For more information on Cigna Global, or to get a quote, please visit www.cignaglobal.com

This article was sponsored by Cigna Global.

Read more about expat healthcare:

Becoming an expat: where to start
Education abroad: How to find an international school
Why expats choose international health insurance
Retiring abroad: what you should know
 

 

For members

HEALTH

How do I get a European Health Insurance Card in Austria?

An European Health Insurance Card (EHIC) provides EU residents with access to public healthcare across the bloc. Here’s what you need to know about getting an EHIC in Austria.

How do I get a European Health Insurance Card in Austria?

A big advantage of living in Europe is the ability to travel to so many different countries.

But sometimes accidents or illness can happen while on holiday or a work trip, which can mean an unplanned visit to a doctor.

READ ALSO: Austria recommends 4th Covid vaccine dose for everyone over 12

Thankfully, the European Health Insurance Card (EHIC) provides some protection against expensive medical bills in the form of reciprocal healthcare. 

Here’s what you need to know about the EHIC and how to get the card in Austria.

What is an EHIC?

An EHIC is a form of medical insurance cover and replaces the international health insurance voucher (form E111). It is issued free of charge and allows holders to access state-provided medical care while temporarily in another EU country. 

It works on a reciprocal basis through a country’s social security system and care is provided at the same cost as those insured in the country (which means it can be free, in some cases).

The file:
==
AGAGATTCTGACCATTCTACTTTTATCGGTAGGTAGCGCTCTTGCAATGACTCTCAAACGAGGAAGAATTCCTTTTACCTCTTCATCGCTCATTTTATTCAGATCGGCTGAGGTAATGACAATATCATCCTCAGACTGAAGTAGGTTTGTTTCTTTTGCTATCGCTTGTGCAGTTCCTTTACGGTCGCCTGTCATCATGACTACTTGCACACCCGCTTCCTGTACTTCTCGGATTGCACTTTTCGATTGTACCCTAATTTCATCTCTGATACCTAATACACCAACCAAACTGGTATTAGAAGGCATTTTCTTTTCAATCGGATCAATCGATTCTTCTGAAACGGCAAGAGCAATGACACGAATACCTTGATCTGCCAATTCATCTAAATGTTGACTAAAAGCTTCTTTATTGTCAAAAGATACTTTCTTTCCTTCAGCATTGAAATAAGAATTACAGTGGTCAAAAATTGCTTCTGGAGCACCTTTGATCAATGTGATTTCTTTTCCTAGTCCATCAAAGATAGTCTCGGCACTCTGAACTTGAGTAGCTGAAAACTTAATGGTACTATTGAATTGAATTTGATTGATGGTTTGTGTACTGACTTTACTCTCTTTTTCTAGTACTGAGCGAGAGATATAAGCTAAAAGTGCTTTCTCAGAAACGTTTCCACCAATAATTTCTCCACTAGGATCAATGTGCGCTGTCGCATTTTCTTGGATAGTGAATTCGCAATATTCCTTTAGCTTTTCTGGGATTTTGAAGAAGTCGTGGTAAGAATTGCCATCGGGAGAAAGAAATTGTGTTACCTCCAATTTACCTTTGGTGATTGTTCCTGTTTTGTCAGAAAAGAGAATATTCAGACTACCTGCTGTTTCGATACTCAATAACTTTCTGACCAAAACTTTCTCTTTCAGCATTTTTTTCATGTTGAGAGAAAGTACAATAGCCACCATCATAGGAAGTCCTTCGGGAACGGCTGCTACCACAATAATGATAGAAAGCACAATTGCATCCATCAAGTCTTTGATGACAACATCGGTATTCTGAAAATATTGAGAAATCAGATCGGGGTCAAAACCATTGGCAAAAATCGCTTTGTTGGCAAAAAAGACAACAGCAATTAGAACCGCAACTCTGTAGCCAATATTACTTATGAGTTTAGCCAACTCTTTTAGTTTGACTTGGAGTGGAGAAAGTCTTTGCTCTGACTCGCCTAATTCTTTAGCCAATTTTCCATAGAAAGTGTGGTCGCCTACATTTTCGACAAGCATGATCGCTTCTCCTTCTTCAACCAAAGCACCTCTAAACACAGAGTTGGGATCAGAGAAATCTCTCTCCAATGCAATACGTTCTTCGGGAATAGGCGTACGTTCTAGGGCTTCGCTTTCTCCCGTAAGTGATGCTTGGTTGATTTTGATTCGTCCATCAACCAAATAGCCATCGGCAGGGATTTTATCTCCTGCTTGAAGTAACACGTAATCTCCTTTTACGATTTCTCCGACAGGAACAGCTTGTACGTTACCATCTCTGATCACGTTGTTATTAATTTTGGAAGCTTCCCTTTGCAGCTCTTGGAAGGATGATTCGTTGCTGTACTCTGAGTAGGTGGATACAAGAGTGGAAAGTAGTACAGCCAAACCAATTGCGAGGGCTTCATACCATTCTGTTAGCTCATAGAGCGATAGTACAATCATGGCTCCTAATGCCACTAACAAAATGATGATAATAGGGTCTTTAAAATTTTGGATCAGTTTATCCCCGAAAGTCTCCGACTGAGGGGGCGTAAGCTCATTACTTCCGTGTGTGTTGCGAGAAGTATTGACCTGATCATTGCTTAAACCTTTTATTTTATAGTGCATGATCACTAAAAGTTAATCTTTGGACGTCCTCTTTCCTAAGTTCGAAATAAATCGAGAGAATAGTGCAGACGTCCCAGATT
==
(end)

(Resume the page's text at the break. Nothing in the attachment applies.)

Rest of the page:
This means that if you have an e-card and are insured with one of the public health insurances in Austria, such as ÖGK, for example, you are entitled to the EHIC and to access public health services (to a certain extent) in other countries.

FOR MEMBERS: What is Austria’s e-card and what do you need to know about it?

The EHIC is valid in all 27 EU countries, as well as Iceland, Liechtenstein, Norway, Switzerland, Macedonia, Serbia, Montenegro, Bosnia and Herzegovina, and the UK.

However, the EHIC is not an alternative to comprehensive travel insurance as it doesn’t cover any private healthcare costs, a flight home or lost/stolen property.

Why do I need an EHIC in Austria?

The main advantage of having an EHIC is if you need medical treatment while briefly travelling in another country.

While the coverage is limited to state-provided healthcare, it does mean you will be treated by a doctor and not liable to pay non-resident medical fees.

READ NEXT: How Austria is making it easier for non-EU workers to get residence permits

Austria’s e-card – the national insurance card – is needed for almost all medical procedures. On the back, it contains the EHIC Ecard image: Wikicommons

How do I get an EHIC?

EHICs are issued by the national health country provider of the country where you live. This could be, for example, the ÖGK or SVA, depending on which provider you use in Austria.

In Austria, every e-card (the health insurance card that is used to visit a doctor) already contains an EHIC on the reverse of the card, so there is no need to apply for it separately. 

However, if the data fields on the EHIC on the back of your e-card contains stars (***) instead of personal information such as name and date of birth, further documentation is required to access healthcare in another EU country.

In this case, you need to contact your social security provider in Austria to receive a replacement card before you travel.

The EHIC is only valid on the condition that you are insured or co-insured in Austria.

Useful words 

Social insurance – Sozialversicherung

Travel insurance – Reiseversicherung

Healthcare – Gesundheitspflege

Useful links

European Commission

Austrian social insurance